We "know" no such thing. Sorry to burst your bubble. This is a textbook example of how sloppy language can cause trouble.

    Christians and advocates of the other Abrahamic religions have done quite enough damage to civilization--in fact they literally destroyed two of the only six civilizations that arose independently on this planet: Inca and Olmec/Maya/Aztec. It's perfectly reasonable to tell them to go fuck themselves before they actually launch the three-sided Nuclear Holy War they seem determined to bring about and destroy the remaining ones.

    I have no respect or sympathy for the absurd fairytales of religion and the incredible evil that has been motivated by those fairytales. I am baffled that any rational person can. "Life after death" is merely one if those absurd fairytales.

    I find it fascinating that many of the non-Abrahamic religions ascribe "souls" to non-human animals, allowing them to be judged by the gods and reincarnated and/or allowed into Heaven. But the Christians, Muslims and Jews postulate a Heaven into which only human animals are invited.

    My kind, generous, loyal dog will not be waiting for me in Heaven, but my evil mother will?

    "If dogs don't go to Heaven, then when I die I want to go where they went." -- Will Rogers.
    Last edited: Aug 6, 2013
  13. quinnsong Valued Senior Member

    @ Fraggle

    I also wish to go where I can give our very first dog a Collie/English Sheepdog mix a great big hug and tell her how much she will always mean to me. Just thinking of Lady brings tears to my eyes. Sorry about not being on topic, carry on.
  14. Stoniphi obscurely fossiliferous Valued Senior Member

    Well said, Frag.

    I also love my dog very, very much and I share Will Roger's sentiments on that topic.
  15. Fraggle Rocker Staff Member

    The topic is Occam's Razor: extraordinary assertions must be supported by extraordinary evidence before we are obliged to treat them with respect. I think we're all merely demonstrating this rule by expressing our lack of respect for certain extraordinary assertions that have been presented here, unaccompanied by the required extraordinary evidence.

    So it's all on topic.

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  16. Cyperium I'm always me Valued Senior Member

    It's of course a question of semantics just as you said. A person is never dead subjectively. I used it because there is no difference to the state a person is before or after death, which is nothing. To be dead before being born is a play of words as there really is no difference to the subject (and no before or after either).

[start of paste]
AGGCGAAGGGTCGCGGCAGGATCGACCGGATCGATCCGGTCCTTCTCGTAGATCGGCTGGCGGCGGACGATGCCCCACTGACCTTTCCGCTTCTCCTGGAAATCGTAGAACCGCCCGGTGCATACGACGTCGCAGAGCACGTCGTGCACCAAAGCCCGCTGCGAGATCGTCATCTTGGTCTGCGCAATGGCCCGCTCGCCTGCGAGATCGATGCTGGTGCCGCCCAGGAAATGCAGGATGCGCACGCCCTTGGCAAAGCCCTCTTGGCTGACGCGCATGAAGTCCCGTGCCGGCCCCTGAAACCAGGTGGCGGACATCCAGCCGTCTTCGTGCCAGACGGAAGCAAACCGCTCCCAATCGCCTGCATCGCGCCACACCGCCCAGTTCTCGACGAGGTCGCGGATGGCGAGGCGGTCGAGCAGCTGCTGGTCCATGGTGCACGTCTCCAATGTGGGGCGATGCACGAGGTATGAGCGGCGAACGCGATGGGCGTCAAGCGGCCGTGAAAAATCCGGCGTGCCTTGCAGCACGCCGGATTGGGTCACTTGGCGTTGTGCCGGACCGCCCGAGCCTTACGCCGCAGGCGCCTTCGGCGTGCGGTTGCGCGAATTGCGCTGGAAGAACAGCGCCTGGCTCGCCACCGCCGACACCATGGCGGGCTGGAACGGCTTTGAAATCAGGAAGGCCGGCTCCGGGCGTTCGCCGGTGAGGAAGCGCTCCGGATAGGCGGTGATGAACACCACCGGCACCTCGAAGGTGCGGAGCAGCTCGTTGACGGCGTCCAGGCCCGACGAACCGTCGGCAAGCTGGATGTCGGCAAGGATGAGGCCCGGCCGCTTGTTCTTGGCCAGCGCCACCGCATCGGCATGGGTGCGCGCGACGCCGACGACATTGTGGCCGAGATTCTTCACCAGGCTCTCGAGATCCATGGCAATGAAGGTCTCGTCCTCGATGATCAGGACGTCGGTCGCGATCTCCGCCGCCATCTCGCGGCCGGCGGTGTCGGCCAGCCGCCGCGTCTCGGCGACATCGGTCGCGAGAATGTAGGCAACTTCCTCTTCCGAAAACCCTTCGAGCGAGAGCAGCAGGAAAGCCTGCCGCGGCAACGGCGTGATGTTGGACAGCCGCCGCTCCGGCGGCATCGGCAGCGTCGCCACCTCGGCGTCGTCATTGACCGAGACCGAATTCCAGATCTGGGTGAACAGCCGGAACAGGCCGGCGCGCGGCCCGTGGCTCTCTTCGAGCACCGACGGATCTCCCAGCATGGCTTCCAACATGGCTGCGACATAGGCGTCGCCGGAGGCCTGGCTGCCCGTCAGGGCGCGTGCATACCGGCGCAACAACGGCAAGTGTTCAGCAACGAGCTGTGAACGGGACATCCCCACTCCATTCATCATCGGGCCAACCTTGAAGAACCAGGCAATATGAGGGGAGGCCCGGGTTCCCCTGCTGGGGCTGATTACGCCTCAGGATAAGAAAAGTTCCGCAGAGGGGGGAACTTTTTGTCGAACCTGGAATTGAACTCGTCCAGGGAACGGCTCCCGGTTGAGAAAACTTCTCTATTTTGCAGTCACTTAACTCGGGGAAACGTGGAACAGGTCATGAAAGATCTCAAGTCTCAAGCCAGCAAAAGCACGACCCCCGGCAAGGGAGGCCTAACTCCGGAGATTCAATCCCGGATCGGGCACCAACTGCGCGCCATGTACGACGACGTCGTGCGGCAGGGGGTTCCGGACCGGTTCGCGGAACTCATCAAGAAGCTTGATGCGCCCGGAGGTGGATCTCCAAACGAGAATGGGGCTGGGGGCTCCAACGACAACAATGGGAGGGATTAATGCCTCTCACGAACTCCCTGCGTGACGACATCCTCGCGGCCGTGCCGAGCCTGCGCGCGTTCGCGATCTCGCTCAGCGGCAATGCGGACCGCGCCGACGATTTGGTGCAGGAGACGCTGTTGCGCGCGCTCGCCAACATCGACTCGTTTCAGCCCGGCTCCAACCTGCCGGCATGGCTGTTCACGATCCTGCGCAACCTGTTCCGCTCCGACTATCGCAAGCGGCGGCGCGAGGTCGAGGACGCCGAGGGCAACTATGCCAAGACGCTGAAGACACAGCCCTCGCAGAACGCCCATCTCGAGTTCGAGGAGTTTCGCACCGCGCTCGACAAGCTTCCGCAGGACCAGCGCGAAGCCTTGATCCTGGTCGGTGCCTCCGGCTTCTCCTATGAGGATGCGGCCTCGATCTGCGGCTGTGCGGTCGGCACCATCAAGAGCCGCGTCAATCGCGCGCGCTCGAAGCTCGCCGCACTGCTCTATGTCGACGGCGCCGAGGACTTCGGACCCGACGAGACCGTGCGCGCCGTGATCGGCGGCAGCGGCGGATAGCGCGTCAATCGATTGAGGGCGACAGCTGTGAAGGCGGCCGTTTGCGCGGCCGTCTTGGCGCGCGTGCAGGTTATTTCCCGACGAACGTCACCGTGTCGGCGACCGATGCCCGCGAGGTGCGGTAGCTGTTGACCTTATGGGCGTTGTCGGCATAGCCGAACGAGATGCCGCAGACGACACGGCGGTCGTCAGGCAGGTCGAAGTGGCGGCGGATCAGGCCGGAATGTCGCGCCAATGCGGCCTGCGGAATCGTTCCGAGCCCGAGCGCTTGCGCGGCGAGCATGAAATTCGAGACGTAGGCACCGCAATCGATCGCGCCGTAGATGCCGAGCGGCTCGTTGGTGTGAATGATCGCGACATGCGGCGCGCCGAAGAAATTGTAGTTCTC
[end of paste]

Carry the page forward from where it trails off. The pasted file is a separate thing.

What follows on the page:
Do we have any trace of existence when we are dead? (except the existence of the dead body, which reasonably can't even be described as "mine" anymore as it has no self).

    Semantically there is a difference between being dead and being nothing, with "dead" meaning having been previously alive. But what meaning does that have to the subject that he has been alive? He is still in exactly the same state as before he was born, which is nothing.

    The only important part that consitutes a "you" if you ask me. The rest is simply marks left.

    Lives on might be a weird use of words if we are taking it scientifically. To live and to be alive isn't simply having the marks that you have been alive (memories, posts on sciforums, etc.). It doesn't mean that a person is actually alive subjectively through them.

    The entire concept of me doesn't exist after I've died either, only fragments.

    Exactly, it was a play of words to call it death since subjectively it is the same state.

    They didn't experience nothing. There is no such thing as experiencing nothing, it is only something that we think we experienced when we try to look back and find "blackness". It isn't actually a experience. What we experienced was the instant we existed and could have any experiences (and there is no time, so it wasn't as if you waited millenias to experience something).

    Which is exactly the same to the subject. It's only for those that lives on that a person is described to be dead instead of nothing. In reality there is no difference, the subject is nothing, which is completely cut-off from the world and time and anything like that, it is nothing at all.

    I'm equating dead with nothing here, as a play of words not as a scientific claim. Dead in linguistic has a definition of previously been alive. Devoid of that there is no difference between dead and nothing, hence there is no actual difference that you have been alive or not, it is the same nothing and doesn't matter to the subject which isn't a part of existence anymore (just as the subject wasn't a part of existence before he was born).

    We don't know that there is a possibility of living? Right here and right now is a possibility of living.

    Having no respect or sympathy for religion doesn't mean that any one person is responsible for all the evil acts done it's name. Hence it is not a reason to treat them with contempt. A christian may lead a perfectly honest and moral life even to your standards, there would be no reason to treat him with contempt.
  17. Fraggle Rocker Staff Member

    Of course it means nothing to the subject. But Homo sapiens is a social species, arguably the most social species that ever existed because we have overlaid our pack-social insinct with reasoning and learning and are now on the verge of becoming one global pack. So it's perfectly fair to consider the attributes of one of us who is no longer alive, from the perspective of the other seven billion of us. Aristotle, Jesus (assuming for the sake of argument that he was a real person), Charlemagne, Genghis Khan, Shakespeare, Lincoln, Einstein, Hitler and Jim Henson changed the course of civilization in measurable ways ("Sesame Street" is given much credit for the increase in literacy and other improvements in life in the Third World), so we have a perfect right to continue claiming them as members of the global pack and speaking of them in the present tense. I daresay every one of them would have been pleased by a glimpse into the future that revealed them as we now see them. Certainly even Genghis Khan and perhaps even Hitler.